Basics For Caregivers: Medications

One of the most intimidating tasks is keeping track of the medications. In the early stages the new medications are manageable, but as things progress, it can get quite overwhelming.

Find a method of keeping track of everything that works for you. There are applications for smart phones, spreadsheets and even the old-fashioned pen and paper. Whatever method you choose, get to know it well.

The Master List

Keep a master list of everything that is currently being taken. This will help each time that you go to the doctor. They will ask you every time if your medications are correct, and occasionally they will ask you to go over each one. A master list that you can carry with you will take some of the anxiety out of the office visit. Most doctors will print out a current list for you to take with you. If it is not in your paperwork as you leave, you can ask for this. You can create your list from this.

Now let’s get a little more detailed. Here are some suggestions to add to that list that will help you when your doctor asks you, “We tried “xyz” a few years ago, why exactly did you want to come off of it? If the side effects were only minimal or aggravating, we should try it again.” Believe me, there will be times that you will wish you had it all written down.

The master list should have the chemical name and the brand name. This will keep confusion down as the doctor and/or assistant are going through each one. I know with us, sometimes the brand name was given and sometimes the chemical name was given. This mostly varied between practices.

In addition to the name of the medication, have a brief description of why the medication is being taken. There are drugs that are used for several different conditions. It will be helpful to have this information as you, personally, are trying to process the need of the medications and exactly how they will help.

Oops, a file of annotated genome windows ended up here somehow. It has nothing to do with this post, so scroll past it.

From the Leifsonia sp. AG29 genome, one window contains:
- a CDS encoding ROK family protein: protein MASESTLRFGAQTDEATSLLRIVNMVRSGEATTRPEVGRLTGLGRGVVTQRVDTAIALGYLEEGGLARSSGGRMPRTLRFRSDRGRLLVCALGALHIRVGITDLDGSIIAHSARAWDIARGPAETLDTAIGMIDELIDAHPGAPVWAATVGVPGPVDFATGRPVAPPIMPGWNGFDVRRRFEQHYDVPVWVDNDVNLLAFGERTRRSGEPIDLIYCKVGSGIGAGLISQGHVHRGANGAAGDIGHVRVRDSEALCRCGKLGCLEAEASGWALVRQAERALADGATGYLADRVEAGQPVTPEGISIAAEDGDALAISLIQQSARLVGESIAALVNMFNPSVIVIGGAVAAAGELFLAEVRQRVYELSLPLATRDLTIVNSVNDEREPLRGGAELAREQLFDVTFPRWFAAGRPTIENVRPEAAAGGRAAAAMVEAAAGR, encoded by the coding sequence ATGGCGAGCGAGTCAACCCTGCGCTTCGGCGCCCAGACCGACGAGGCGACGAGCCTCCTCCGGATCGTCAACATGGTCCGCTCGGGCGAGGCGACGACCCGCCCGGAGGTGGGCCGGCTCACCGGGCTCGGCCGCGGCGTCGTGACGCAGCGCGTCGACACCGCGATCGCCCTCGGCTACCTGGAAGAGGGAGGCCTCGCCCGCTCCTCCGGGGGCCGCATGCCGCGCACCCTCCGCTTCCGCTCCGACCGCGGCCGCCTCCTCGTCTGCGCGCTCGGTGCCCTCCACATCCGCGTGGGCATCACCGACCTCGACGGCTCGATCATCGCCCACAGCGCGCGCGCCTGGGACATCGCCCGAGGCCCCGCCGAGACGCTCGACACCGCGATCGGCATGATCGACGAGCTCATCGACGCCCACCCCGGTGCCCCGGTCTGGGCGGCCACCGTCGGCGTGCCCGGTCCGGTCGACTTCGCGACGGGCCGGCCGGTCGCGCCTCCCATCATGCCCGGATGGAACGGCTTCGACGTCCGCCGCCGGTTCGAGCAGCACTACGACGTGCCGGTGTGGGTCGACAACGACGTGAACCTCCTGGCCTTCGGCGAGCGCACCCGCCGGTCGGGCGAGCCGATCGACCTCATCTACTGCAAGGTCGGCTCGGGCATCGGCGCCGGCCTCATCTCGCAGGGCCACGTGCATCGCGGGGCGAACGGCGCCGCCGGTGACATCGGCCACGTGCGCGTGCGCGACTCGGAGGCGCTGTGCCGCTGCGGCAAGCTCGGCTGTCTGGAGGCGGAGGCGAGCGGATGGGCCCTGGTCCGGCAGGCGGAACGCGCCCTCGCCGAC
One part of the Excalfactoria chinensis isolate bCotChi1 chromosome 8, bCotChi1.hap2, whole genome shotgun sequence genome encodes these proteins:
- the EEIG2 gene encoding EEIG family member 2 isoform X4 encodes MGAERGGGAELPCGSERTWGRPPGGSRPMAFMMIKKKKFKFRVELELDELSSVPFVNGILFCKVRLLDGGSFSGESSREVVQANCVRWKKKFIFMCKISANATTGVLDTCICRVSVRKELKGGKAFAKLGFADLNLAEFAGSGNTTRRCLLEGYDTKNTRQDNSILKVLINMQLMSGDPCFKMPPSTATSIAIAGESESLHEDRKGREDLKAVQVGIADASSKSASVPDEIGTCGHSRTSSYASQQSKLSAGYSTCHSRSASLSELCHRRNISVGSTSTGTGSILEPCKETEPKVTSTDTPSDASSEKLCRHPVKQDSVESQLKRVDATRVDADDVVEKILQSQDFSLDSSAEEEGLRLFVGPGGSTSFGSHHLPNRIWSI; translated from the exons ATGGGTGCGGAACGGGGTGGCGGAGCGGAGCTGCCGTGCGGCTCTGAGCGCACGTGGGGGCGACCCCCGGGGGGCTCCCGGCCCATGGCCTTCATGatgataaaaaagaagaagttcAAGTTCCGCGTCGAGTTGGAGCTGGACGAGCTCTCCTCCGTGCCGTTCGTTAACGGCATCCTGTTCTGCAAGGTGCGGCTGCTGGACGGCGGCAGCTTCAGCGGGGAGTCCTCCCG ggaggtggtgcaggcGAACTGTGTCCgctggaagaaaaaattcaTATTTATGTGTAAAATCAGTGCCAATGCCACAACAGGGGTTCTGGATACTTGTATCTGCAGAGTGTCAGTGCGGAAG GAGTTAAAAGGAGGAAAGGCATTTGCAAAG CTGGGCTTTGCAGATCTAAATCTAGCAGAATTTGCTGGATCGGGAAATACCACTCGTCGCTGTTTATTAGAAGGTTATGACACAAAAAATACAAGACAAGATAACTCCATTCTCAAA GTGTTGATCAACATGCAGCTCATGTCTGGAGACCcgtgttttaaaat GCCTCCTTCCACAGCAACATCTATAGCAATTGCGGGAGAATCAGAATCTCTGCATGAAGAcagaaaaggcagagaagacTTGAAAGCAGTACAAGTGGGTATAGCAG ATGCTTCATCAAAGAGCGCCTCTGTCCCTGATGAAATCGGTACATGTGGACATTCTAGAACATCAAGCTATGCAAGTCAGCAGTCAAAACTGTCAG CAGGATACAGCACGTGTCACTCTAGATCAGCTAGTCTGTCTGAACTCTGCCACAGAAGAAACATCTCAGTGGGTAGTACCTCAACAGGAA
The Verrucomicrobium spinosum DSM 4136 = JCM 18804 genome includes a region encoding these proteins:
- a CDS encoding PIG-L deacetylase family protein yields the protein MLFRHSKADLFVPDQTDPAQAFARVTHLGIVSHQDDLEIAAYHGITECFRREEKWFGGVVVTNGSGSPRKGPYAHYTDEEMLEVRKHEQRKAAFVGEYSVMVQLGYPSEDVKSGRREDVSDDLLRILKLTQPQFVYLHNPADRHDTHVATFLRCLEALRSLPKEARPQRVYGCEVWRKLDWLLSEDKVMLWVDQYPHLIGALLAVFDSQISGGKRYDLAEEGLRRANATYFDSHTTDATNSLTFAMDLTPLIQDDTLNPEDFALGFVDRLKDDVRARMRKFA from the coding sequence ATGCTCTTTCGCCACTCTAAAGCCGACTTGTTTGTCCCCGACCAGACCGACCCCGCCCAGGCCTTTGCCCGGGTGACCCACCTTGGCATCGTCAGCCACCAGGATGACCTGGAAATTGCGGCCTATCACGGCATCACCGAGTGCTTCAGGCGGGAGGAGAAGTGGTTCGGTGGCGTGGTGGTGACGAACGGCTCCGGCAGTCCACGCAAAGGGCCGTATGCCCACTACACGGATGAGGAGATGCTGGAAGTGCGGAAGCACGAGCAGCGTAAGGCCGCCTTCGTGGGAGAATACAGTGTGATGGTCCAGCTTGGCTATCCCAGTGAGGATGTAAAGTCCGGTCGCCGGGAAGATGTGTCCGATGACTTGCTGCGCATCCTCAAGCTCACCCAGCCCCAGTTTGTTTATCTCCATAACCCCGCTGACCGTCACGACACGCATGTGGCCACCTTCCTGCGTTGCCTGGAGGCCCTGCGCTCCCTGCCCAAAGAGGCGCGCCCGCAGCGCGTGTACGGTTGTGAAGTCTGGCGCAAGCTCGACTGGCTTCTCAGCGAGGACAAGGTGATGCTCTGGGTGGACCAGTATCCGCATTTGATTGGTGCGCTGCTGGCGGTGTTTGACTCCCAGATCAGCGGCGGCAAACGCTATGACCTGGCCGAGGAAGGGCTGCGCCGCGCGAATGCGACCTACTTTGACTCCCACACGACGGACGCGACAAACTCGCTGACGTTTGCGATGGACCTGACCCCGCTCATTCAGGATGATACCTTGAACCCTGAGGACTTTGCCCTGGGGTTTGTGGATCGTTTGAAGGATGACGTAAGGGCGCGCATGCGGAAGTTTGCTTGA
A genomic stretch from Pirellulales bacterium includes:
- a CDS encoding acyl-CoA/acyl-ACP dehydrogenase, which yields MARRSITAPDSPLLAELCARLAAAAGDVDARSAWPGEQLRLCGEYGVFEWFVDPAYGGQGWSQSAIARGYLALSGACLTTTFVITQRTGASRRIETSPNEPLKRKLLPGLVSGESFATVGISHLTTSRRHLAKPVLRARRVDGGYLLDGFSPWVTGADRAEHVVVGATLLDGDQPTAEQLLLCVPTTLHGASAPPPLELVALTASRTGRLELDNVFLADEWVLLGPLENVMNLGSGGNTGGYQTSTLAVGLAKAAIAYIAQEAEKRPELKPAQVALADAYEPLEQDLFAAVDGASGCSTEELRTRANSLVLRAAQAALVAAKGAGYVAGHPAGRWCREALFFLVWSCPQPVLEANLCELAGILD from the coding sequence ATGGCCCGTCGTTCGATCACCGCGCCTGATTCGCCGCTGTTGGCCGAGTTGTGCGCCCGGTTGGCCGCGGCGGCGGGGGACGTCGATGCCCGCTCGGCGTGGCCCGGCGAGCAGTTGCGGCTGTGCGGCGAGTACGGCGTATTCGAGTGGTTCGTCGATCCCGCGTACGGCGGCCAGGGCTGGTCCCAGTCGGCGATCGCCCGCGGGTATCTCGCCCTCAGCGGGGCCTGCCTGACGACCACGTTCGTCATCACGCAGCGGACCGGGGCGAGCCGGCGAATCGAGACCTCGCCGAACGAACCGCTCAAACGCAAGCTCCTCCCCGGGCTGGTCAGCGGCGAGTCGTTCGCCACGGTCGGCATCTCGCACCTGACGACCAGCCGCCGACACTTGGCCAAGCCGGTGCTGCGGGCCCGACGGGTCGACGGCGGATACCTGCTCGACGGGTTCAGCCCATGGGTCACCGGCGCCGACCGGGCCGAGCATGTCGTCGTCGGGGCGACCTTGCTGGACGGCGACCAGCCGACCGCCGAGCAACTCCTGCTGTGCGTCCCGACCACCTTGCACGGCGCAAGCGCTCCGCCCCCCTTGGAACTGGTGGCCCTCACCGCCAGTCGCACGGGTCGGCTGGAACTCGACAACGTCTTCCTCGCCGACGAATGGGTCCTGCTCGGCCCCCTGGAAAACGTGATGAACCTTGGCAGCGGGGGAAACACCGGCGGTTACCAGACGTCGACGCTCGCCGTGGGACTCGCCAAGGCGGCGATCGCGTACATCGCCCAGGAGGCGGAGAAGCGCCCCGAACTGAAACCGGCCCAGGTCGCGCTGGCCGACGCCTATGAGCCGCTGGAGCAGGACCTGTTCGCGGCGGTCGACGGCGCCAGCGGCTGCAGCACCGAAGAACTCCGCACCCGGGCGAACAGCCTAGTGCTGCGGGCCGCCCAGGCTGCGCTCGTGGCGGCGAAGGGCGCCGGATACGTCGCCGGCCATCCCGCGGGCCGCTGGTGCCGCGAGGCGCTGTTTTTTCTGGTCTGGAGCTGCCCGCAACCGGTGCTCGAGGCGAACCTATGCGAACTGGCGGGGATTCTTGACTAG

Indicate the dosage and when the medication is normally taken. If there are complications, simply going through your list could wave a flag for medications that should not be taken together or even close to one another. My mom had a few medications that needed to be taken apart. It didn’t matter what time of day they were taken, but they needed to be spread apart.

The Daily List

Once you have the master list, you can create something to help you keep track of whether or not the medications were taken. A simple spreadsheet printed off and a pen should do the trick.

It is a good idea to leave a space for notes about each medication on a spreadsheet. You may need to notate a missed dose or a possible side effect. We found it best to keep the medications on separate lines but grouped together for when they were taken. Having them on separate lines leaves room for notating a missed dose of a single medication. Maybe the prescription was not refilled in time, or maybe the doctor is trying a new medication.

We found this particularly helpful when mom was unable to eat. Sometimes it was even hard for her to eat enough to take her medications, so we would try to make sure that she got the most important ones. There were times that she was unable to get some vital medications down, and being able to refer back to those notes were very important.

Sometimes it is good to have things done for you, and sometimes it is good to just do them yourself. This would be one of those times that it would be good if you are involved in the creation of your lists. Seeing the names of the medications, uses and dosages will help you remember it all when this information is needed and you don’t have the master list.

Break It Up

Just the idea of being the one to take care of someone’s medications can be very overwhelming, especially in the end stage. Take your time to understand the medications as much as possible, and break it up into small manageable pieces. Don’t try to tackle it all in one day. Once you have your lists, it won’t seem so huge. You will know exactly what needs to be taken at breakfast, etc., and you will learn what each pill or treatment looks like. When you become confident in taking care of the medications, the one you are caring for will gain even more confidence in you. You can do this.

This article represents the opinions, thoughts, and experiences of the author; none of this content has been paid for by any advertiser. The COPD.net team does not recommend or endorse any products or treatments discussed herein. Learn more about how we maintain editorial integrity here.

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